Heavy equipment mines tar sands at Syncrude's Aurora mine in Alberta.
Heavy equipment mines the oil tar sands at Syncrude's Aurora mine near Fort McMurray, Alberta.

The British government has been giving secret support to Canada's campaign against EU penalties on its highly polluting tar sands fuel, a newspaper reports.

The Guardian has said that the government was lobbied by oil giants Shell and BP, which both have huge tar sand projects in Alberta and have opened a new consulate in the province to "support British commercial interest."

At least 15 high-level meetings and frequent communications have taken place since September, with Prime Minister David Cameron discussing the issue with his Canadian counterpart Stephen Harper and stating privately that the UK wanted "to work with Canada on finding a way forward," according to documents released under freedom of information laws.

The documents were obtained by the Co-operative, a group which targets tar sands as part of its anti-climate change campaign.

Canada's vast tar sands would emit a lot of greenhouse gas, more than drilling conventional fuels and cause a lot of pollution.

The EU proposal is to designate transport fuel from tar sands as resulting in 22 percent more greenhouse gas emissions than that from conventional fuels. Such a designation would require suppliers to reduce the emissions from their fuels by 10 percent by 2020.

It would also mean a dirty label for Canada for processing polluting tar sands.

The UK and Canada's joint opposition to the EU plan puts the UK in a minority among EU countries and is likely to draw lot of criticism in the global negotiations on tackling climate change in Durban, South Africa, beginning on Monday.

These revelations are also a blow to Cameron's claim to be the "greenest government ever."

The vote to approve the European quality regulations takes place on Friday.

Ahead of the vote, Foreign Secretary William Hague assured Canada of the UK's support.

However, the Department for Transport, which has responsibility for tar sands issues, released only two presentations made by Shell, both heavily revised.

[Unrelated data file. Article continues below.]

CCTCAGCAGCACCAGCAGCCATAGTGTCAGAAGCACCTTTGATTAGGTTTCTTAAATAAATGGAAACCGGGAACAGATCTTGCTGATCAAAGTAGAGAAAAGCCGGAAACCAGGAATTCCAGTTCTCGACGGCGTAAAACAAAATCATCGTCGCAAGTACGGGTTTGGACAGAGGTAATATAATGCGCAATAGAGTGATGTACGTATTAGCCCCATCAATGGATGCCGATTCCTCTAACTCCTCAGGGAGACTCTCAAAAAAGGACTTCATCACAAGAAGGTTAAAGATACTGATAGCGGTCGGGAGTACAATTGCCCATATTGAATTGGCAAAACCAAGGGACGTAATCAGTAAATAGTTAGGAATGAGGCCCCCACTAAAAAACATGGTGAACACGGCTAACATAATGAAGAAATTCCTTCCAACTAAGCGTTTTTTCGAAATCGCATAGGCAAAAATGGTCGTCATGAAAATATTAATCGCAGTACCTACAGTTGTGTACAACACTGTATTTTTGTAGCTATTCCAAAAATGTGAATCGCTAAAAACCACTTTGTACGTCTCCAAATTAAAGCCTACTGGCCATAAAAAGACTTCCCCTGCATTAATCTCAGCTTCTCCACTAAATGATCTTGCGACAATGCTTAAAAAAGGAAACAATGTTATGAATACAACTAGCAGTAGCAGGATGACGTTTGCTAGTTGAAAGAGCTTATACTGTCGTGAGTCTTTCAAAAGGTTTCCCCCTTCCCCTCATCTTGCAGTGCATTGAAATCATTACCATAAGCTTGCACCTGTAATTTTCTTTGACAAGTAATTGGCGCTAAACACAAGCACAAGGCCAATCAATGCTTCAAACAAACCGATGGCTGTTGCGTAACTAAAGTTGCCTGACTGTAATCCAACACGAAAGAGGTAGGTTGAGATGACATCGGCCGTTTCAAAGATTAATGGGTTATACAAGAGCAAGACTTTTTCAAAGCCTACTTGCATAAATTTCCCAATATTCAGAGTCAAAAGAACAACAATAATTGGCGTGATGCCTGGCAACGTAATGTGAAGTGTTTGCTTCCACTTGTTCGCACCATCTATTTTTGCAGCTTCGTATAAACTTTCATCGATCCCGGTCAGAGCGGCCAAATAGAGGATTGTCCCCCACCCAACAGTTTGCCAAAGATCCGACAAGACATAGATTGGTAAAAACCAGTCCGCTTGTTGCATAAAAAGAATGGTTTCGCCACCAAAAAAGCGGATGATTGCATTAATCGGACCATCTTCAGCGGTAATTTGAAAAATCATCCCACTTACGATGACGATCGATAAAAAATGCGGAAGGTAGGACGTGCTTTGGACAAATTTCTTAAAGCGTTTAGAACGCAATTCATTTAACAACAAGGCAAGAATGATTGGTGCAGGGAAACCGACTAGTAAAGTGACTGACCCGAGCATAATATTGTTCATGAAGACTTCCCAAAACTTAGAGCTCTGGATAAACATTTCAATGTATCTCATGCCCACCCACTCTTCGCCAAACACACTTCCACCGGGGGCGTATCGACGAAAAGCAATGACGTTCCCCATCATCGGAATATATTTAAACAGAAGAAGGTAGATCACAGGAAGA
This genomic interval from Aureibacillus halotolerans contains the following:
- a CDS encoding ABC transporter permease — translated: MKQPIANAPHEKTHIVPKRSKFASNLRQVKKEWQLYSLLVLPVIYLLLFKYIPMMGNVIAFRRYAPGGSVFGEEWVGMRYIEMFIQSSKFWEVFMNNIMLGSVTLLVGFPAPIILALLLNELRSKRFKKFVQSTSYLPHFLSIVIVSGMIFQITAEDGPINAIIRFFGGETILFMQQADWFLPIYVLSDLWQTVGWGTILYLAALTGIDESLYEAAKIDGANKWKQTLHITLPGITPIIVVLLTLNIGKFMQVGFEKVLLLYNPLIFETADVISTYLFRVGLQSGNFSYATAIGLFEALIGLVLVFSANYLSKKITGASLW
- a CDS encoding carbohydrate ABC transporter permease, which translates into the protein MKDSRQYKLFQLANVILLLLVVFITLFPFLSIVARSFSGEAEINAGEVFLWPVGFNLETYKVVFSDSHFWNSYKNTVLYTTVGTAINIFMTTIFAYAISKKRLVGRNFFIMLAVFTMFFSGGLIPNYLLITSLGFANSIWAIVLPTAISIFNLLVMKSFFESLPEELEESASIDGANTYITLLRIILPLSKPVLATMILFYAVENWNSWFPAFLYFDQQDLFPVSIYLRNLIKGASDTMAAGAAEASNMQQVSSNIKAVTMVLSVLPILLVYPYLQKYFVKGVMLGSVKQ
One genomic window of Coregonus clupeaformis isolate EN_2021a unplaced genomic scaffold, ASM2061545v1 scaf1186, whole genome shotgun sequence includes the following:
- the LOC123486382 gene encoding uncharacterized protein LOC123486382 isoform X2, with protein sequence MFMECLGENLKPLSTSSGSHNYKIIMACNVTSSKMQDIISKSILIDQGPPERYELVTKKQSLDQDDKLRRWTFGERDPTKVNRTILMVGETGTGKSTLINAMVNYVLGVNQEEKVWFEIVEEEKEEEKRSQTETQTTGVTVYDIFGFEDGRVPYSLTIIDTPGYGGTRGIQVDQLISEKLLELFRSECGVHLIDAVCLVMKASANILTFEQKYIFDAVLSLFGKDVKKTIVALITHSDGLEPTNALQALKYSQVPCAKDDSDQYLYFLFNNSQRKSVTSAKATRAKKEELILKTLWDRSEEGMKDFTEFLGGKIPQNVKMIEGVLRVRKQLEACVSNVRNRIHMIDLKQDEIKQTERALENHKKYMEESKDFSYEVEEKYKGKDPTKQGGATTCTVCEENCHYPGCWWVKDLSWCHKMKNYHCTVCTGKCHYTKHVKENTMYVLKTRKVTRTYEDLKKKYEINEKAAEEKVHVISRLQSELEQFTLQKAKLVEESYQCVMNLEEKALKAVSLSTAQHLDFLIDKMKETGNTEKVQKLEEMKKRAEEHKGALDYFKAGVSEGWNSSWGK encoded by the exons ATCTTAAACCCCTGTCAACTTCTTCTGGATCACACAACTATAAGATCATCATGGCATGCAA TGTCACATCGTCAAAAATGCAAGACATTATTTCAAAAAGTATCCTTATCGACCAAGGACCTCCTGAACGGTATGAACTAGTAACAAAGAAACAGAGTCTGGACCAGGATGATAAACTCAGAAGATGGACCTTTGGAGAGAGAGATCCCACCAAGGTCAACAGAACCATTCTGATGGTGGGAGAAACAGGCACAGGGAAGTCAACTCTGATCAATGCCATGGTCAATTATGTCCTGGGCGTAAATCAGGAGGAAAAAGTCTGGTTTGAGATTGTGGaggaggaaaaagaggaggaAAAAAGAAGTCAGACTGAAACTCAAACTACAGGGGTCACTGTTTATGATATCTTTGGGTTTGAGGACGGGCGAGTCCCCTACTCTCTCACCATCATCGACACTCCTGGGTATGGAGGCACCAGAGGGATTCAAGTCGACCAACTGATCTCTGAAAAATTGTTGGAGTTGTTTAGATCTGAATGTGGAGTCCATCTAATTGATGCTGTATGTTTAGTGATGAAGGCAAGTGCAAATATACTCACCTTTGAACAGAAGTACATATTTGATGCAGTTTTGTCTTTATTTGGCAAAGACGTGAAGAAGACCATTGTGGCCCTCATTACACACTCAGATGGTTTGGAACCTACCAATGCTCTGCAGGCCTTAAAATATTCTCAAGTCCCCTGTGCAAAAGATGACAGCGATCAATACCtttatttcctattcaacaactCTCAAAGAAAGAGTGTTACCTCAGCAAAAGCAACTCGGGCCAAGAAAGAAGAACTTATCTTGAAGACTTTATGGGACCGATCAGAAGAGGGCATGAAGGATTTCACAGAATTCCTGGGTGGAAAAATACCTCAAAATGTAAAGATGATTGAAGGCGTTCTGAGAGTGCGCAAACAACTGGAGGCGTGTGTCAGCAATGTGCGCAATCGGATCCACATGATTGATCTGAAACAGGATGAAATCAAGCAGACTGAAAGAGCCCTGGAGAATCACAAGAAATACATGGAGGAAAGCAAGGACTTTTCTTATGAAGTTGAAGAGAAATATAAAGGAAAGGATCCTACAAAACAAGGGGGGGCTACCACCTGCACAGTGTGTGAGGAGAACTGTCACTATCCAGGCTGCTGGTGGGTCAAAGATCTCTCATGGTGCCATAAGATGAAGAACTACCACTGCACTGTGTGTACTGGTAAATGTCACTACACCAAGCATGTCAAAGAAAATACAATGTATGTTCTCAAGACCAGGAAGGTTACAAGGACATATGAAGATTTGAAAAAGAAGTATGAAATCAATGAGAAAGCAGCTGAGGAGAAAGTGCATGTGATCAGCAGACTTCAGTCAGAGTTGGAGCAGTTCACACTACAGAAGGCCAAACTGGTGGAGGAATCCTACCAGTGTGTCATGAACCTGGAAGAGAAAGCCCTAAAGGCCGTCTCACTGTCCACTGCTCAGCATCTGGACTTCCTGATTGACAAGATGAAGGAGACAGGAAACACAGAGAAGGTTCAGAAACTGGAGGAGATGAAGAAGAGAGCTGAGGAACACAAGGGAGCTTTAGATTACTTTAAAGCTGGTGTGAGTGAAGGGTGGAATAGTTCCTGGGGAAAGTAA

The DfT and the Department for Business, Innovation and Skills rejected requests to release at least other six relevant documents on the grounds of commercial confidentiality and adverse effect on international relations.

"The scale of oil industry lobbying exposed in these documents is quite extraordinary. It's especially worrying that Norman Baker, the transport minister, held secret meetings with Shell about this key European vote on tar sands. But worse still, he is now covering up what was discussed," said John Sauven, executive director of Greenpeace UK.

Baker, while explaining the stand of the government, says it is unfair to single out one nation and that other types of fuel can be as dirty as tar sands.

Green activists argue that the European proposal does not name any nation and, on average, fuel from tar sands is a greater source of carbon by a clear margin, according to a Stanford University study for the European commission.

Moreover, the EU proposes to allow for changes in the emissions designated for fuel types.

Although Canadian government states that it supports efforts to reduce carbon emissions, it has admitted it will fail to meet its Kyoto protocol target of a 6 percent cut compared with the 1990 levels; in 2009, its emissions were 34 percent higher.

The International Energy Agency expects tar sands production to treble in the next 20 years.

The new documents and diplomatic sources suggest that the Netherlands, Spain and Poland are among those backing the British-Canadian position.

Greenpeace's Sauven, along with other environmental activists, have written to Nick Clegg, deputy prime minister and Liberal Democrat leader, about the issue.